Bring on Awesome April
By Jason Whitlock
Page 2 columnist

This column is about the male nipple, its longing for attention and its inability to nurture.

Women need to understand the male nipple, how greedy and selfish and sneaky it is, how it stunts the growth of any woman who doesn't wean off it.

Alana Beard
Alana Beard is one of the best players in college hoops, and no one seems to know her.
Women's college basketball is foolishly and destructively attached to the nipple of men's college basketball. That's why the women's NCAA Tournament continues to be held under the debilitating shadow of Dick Vitale's Big Dance.

If the men and women running the NCAA were smart and free of sexism, they'd move the women's tournament to April.

Whenever I've publicly mentioned this in the past, a women's basketball-libber has told me it's important that the women remain a part of March Madness. Not wanting to be rude, I've never shared the accurate perspective that women have about as much to do with March being Mad as Ralph Wiley has to do with O.J. Simpson being glad.

When sports fans think of March, here's what crosses their minds: Keith Smart's baseline rainbow; Fred Brown's misguided pass; Jim Valvano's celebration; Tyus Edney's coast-to-coast game-winner against Missouri; and Paris McCurdy's three-point play that pimp-slapped Gary Payton's Oregon State Beavers and helped pave the way for the mother of all Sweet Sixteen showdowns -- Ball State-UNLV.

You don't think of the women. I'm sure they've had some great games. But all I have is a faint memory of sprinter Marion Jones playing in some big game for North Carolina. Didn't she play at UNC? I honestly can't remember.

The libbers who think the women's tourney is a vital part of March Madness are delusional. They keep sucking on the men's tournament's nipple and lying to themselves that they're getting a milky residual that benefits them. In reality, they're sentencing themselves to a few more centuries of second-class treatment, a couple of more decades of their selection show being an afterthought and another generation of being ignored by hoop junkies who, if properly exposed, would love the women's game ... even if they had to share courtside seats with Martha Burk.

You see, it's my opinion that it's people like Burk who prevent women's college basketball from reaching its full commercial potential. Instead of trying to shock and awe Augusta National into liberating its membership policies, Burk could do more for women's equality if she counseled women about self-empowerment and the benefits of spitting out men's nipples.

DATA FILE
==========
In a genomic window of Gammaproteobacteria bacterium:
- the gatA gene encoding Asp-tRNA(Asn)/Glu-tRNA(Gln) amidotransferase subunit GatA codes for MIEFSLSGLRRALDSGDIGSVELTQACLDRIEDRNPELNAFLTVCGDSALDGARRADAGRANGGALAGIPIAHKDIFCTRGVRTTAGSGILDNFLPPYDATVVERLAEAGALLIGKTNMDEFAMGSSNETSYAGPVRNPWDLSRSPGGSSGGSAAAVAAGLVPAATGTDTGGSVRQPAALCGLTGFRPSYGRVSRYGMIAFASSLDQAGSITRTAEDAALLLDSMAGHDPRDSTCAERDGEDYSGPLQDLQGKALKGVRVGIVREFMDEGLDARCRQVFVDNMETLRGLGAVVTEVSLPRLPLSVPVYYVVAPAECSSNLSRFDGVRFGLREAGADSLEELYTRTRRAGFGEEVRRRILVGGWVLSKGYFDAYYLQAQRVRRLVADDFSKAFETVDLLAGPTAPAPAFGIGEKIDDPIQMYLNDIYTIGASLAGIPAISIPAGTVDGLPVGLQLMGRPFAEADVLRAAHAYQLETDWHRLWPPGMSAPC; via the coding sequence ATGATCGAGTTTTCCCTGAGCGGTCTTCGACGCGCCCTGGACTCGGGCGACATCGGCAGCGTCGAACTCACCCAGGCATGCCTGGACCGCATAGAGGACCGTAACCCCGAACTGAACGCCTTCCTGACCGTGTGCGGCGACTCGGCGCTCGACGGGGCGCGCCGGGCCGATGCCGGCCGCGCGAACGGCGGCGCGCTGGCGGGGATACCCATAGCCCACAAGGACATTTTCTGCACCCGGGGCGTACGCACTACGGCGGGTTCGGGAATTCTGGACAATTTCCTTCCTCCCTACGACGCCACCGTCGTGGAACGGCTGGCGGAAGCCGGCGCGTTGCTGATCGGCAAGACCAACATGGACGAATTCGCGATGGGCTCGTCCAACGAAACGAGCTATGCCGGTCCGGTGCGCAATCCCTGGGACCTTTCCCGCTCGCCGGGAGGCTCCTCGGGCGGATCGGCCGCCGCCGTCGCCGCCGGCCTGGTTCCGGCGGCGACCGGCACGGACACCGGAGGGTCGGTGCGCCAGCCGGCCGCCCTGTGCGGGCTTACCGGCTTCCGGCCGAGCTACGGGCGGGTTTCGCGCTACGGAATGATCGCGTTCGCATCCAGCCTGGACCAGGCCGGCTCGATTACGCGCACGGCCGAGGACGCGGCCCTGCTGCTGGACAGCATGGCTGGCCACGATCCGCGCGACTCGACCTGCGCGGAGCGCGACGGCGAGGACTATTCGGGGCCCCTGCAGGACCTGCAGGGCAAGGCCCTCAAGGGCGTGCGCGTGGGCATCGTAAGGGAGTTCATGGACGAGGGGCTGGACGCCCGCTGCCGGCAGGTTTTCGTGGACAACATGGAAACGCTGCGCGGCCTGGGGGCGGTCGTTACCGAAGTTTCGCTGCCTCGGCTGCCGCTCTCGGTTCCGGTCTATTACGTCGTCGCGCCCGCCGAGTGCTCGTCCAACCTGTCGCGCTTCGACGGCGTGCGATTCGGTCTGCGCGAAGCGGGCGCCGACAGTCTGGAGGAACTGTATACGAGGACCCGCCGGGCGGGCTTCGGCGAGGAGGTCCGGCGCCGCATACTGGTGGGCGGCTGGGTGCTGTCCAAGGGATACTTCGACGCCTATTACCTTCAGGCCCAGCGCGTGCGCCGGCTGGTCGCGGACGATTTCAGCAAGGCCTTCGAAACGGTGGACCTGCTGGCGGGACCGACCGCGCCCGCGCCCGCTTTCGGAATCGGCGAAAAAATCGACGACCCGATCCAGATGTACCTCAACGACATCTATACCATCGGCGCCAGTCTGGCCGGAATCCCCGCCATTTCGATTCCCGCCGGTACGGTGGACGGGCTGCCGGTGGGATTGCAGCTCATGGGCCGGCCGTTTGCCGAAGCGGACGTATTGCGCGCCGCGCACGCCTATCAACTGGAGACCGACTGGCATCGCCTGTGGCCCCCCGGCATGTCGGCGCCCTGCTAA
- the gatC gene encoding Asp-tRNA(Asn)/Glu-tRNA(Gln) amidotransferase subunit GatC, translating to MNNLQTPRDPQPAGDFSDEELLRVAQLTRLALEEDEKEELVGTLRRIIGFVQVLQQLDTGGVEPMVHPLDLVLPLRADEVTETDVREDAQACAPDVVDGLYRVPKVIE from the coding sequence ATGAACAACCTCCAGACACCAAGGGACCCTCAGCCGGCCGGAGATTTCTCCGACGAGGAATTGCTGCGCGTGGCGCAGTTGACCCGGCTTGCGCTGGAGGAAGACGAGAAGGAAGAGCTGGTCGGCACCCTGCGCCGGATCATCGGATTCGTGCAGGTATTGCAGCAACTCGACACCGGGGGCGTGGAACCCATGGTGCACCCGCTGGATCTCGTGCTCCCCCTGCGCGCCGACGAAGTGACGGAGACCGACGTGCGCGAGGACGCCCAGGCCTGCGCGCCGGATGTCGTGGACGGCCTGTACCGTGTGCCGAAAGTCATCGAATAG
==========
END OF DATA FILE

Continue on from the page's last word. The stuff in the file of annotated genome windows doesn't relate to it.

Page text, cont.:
If the women's tournament stood on its own, the women's game would grow exponentially in popularity and as a pop-culture force. The women's tournament, if played entirely in April (start the regular season a month later), could quickly challenge the men's tourney as a TV product.

NBA defections have undermined men's college basketball. Its regular season doesn't have near the allure it once had. We know the tattoos, but we don't know the players. The best thing about the women's game is that it can still develop a four-year mega superstar. The best way to do that is for women to have the college basketball floor all to themselves for an entire month.

If their Big Dance was held in April, many of the top sportswriters and broadcasters would cover the women's tourney. Many of my colleagues, despite Tiger Woods' emergence and Martha Burk's mouth, find golf boring. There is no such thing as an important April baseball game. The NBA playoffs would still be a month away.

Diana Taurasi
Diana Taurasi and the Huskies would get more exposure in April.
The women's tourney would have the sports-world spotlight, something it will never get as long as it is played alongside the men's tourney. The ladies would shine brightly. They don't dunk or play above the rim. But the women's college game is entertaining, more enjoyable than the WNBA, and it can be wagered on just as easily as the men's games.

Move the women's tournament to April, and I bet the amount of money wagered on its games would quadruple, which would drive TV ratings. I'm not a gambler. But I'm not na´ve. I've watched too many sporting events from too many different venues not to be aware of what drives the passion -- Vegas, offshore and local-bookie betting lines.

I digress. This suggestion to move the tournament has a noble foundation. It can serve as a lesson for all women, especially Martha Burk.

The Burk crowd keeps trying to send the women's equality movement down the tattered, misguided path taken by black folk in the 1960s .... Segregation must end ... Women would be better served following the self-powered path blazed by Jewish folk since the Holocaust ... That's nice, but we'd rather have our own.

Burk should rally her troops to build Ms. Augusta's National Golf Course, where fat, wealthy, snobby white women can gather to lie, drink and gamble on the women's NCAA Tournament games during Awesome April.

Jason Whitlock is a regular columnist for the Kansas City Star (, the host of a morning-drive talk show, "Jason Whitlock's Neighborhood" on Sports Radio 810 WHB ( and a regular contributor on ESPN The Magazine's Sunday morning edition of The Sports Reporters. He can be reached at



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